following a six year hiatus, Skint & Demoralised returned with ‘Boro Kitchen 4am‘ earlier in the spring. documenting a chat about Brexit at a Teesside house party, it introduced a raw musical edge from producer David Gledhill, combined with mature and politically-minded lyrics from poet Matt Abbott. fittingly, it was released on The Day Nothing Happened, i.e 29 March.
where ‘Boro Kitchen 4AM’ brought a raw post-punk energy with it, follow-up ‘#RefugeesWelcome‘ contains elements of jangly upbeat indie whilst still carrying a raucous insistence. the verses take a scathing swipe at the refugee crisis, from the media’s coverage to the UK government’s role via a shed-load of public attitude. the chorus however relies on rousing simplicity, insisting “we are humans, we are all immigrants”.
Lyricist and poet Matt Abbott volunteered at the Calais Jungle in 2016 and his acclaimed one-man show ‘Two Little Ducks‘ laid the foundation for the new album’s lyrical content. Or should that be lyrical discontent? When Skint & Demoralised first emerged on the scene in 2007, Matt Abbott was completing his A-Levels and David Gledhill was producing in Sheffield under the guise ‘MiNI dOG’. Northern Soul-inspired tracks about teenage relationships (see ‘Red Lipstick’) led to a MySpaced-out A&R feeding frenzy and within 9 months they’d signed to Universal Records – one of those classic meteoric rises that the music industry churns out every now and again.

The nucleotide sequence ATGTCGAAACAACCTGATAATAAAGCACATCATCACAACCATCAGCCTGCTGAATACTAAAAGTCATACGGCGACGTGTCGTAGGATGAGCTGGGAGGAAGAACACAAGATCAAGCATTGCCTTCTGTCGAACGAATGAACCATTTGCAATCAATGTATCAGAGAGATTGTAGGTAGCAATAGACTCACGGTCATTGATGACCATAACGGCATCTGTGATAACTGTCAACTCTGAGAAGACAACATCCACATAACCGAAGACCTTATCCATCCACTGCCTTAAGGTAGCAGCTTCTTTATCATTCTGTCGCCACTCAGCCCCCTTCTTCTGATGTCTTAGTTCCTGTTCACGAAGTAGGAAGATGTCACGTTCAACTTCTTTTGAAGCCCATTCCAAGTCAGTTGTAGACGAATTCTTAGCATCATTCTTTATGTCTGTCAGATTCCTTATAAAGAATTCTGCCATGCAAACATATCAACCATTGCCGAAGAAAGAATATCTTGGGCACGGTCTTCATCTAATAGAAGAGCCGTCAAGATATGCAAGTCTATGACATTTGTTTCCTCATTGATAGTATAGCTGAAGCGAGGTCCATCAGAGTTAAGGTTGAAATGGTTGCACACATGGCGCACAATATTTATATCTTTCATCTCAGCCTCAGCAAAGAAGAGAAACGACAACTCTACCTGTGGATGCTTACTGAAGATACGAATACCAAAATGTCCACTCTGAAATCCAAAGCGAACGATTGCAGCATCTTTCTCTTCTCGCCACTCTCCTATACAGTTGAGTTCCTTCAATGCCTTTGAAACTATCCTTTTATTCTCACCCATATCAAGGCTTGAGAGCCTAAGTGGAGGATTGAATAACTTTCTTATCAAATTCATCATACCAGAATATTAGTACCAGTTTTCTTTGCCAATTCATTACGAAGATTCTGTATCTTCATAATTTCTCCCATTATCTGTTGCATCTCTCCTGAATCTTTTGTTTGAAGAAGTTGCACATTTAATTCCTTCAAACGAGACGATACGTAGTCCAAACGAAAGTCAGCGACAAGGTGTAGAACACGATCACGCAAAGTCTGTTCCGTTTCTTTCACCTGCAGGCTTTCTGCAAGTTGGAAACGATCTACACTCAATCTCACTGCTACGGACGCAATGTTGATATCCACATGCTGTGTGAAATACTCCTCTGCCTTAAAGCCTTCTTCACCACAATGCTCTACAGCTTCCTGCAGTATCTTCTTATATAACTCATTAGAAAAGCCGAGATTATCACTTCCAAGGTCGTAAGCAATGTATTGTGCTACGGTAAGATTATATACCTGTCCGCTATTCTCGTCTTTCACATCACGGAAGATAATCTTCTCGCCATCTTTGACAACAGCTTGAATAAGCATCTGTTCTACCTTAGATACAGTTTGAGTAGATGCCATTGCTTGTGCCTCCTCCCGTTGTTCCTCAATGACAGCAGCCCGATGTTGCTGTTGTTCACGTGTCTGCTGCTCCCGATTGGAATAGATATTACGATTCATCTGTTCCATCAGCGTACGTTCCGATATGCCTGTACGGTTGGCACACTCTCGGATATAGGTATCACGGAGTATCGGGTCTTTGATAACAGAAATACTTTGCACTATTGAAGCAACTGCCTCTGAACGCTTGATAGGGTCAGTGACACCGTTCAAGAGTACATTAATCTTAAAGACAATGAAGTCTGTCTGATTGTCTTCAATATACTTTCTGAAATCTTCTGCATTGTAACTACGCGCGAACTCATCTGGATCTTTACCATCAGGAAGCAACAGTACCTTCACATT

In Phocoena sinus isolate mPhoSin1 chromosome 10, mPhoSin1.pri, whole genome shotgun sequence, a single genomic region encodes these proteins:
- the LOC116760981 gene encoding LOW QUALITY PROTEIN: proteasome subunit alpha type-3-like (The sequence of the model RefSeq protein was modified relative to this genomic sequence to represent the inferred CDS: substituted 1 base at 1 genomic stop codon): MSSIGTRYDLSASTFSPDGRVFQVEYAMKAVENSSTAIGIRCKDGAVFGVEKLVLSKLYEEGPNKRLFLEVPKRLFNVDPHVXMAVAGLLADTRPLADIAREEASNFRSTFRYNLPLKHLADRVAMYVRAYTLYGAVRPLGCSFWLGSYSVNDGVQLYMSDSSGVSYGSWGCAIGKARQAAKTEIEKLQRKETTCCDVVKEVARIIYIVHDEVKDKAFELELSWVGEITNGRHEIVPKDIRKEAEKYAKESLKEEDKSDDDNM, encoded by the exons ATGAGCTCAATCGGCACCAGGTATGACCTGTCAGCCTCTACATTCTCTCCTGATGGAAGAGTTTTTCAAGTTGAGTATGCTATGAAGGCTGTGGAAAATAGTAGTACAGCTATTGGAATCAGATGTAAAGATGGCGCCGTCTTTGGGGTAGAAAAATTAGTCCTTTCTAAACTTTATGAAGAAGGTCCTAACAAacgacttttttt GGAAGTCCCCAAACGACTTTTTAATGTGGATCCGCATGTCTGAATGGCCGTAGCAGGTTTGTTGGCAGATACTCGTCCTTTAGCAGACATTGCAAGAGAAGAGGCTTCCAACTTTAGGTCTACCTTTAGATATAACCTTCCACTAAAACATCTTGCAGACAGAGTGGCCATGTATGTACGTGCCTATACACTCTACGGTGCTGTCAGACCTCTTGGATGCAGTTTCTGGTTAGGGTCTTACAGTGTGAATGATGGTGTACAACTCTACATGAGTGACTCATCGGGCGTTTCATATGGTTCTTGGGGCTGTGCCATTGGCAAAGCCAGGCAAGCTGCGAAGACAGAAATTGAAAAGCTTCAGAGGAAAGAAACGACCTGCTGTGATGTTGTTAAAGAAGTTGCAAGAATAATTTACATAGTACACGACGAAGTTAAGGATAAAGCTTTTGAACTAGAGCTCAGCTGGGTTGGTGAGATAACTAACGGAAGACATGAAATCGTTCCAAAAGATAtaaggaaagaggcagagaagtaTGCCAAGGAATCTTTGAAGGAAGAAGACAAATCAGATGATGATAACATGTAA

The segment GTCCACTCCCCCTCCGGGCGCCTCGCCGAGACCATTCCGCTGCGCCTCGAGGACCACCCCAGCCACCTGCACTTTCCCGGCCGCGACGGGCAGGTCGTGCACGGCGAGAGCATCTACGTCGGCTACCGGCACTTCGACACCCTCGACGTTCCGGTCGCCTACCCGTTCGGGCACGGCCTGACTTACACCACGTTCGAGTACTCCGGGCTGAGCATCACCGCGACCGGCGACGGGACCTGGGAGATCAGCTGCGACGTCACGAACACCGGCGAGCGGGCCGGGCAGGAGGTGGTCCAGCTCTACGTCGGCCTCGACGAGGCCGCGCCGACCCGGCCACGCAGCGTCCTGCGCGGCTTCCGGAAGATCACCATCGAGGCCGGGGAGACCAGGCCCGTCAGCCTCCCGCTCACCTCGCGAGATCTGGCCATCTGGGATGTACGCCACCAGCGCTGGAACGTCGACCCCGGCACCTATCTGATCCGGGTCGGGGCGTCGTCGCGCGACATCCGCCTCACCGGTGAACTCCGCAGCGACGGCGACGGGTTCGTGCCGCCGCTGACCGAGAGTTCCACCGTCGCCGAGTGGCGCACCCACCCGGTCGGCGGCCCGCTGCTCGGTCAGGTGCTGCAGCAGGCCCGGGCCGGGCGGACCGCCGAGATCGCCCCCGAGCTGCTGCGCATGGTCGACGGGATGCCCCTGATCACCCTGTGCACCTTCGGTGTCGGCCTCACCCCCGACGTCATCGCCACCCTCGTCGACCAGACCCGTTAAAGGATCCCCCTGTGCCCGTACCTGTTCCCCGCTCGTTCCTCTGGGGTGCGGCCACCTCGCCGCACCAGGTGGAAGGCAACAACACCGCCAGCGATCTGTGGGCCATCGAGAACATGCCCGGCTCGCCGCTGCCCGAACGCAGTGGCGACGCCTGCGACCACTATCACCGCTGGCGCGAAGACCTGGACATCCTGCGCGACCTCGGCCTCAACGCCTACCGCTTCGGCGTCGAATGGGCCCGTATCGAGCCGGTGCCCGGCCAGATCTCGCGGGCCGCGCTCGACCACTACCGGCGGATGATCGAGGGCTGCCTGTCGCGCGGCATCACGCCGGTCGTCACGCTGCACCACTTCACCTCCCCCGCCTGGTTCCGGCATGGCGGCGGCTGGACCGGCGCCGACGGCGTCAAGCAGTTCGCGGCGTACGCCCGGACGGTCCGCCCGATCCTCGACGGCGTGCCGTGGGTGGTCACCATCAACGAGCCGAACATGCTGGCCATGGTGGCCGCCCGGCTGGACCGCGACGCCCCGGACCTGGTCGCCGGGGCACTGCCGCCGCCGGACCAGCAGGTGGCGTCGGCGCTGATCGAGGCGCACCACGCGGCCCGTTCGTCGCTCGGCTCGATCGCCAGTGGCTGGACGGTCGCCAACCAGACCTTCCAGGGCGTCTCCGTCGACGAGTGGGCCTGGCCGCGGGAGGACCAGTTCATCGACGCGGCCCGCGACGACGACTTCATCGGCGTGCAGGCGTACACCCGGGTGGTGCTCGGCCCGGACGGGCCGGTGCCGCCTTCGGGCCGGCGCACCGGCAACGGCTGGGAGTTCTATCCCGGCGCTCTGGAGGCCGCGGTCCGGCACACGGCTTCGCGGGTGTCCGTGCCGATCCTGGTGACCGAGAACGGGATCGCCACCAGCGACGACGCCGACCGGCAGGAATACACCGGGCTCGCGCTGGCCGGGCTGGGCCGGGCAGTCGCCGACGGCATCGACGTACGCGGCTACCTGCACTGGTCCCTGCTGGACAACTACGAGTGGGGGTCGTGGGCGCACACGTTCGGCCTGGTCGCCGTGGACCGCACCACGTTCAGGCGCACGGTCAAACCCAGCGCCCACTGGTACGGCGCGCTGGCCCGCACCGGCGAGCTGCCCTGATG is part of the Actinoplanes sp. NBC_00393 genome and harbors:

Fast forward to 2019 and Abbott is 30 years old and rapidly establishing himself on the UK’s flourishing spoken word scene while Gledhill, known more recently for his nonchalantly successful SOULS releases, is also releasing a track a week from his East London studio on a new piano project called ’52 Weeks Makes A Year’. Skint & Demoralised have changed, and so has the world around them. Fittingly, their forthcoming fourth album ‘We Are Humans’ is completely unlike previous releases, and represents a sharp political reflection of the tumultuous times that engulf us. (Un)rest assured that ‘#RefugeesWelcome’ and ‘Boro Kitchen 4AM’ represent just the tip of this thoroughly irked creative iceberg.
The band performed to a packed room for their comeback gig at London’s The Social in April, and then again for their headline slot at Fierce Panda’s Great Escape showcase at Brighton in May. They’ll finally return to Yorkshire when they play this show here…
Praise for ‘Boro Kitchen 4am’
This is absolute CLASS. Pure honest broken Britain. More of this please.Kingsley Chapman
Lyrical, raw and arguing with the insistence of its setting: politics and cheap lager at a party, when it’s time to go home but nobody’s got the time, not to think about that.The State of The Arts
Lyrically cutting and insightful, it gets to the crux of the Brexit conundrum and its endless contradictions…After hearing ‘BK4AM’, the rule book on how to re-invent yourself as an anarchic and poetic force has been re-written.Travellers Tunes
Do it wrong and this sort of thing will turn people away, and singer Matt Abbott knows that. Do it right and it can really draw them in – in fact, one or two members of the front row are welling up. An unexpectedly emotional ride of much needed sincerity.Brighton Source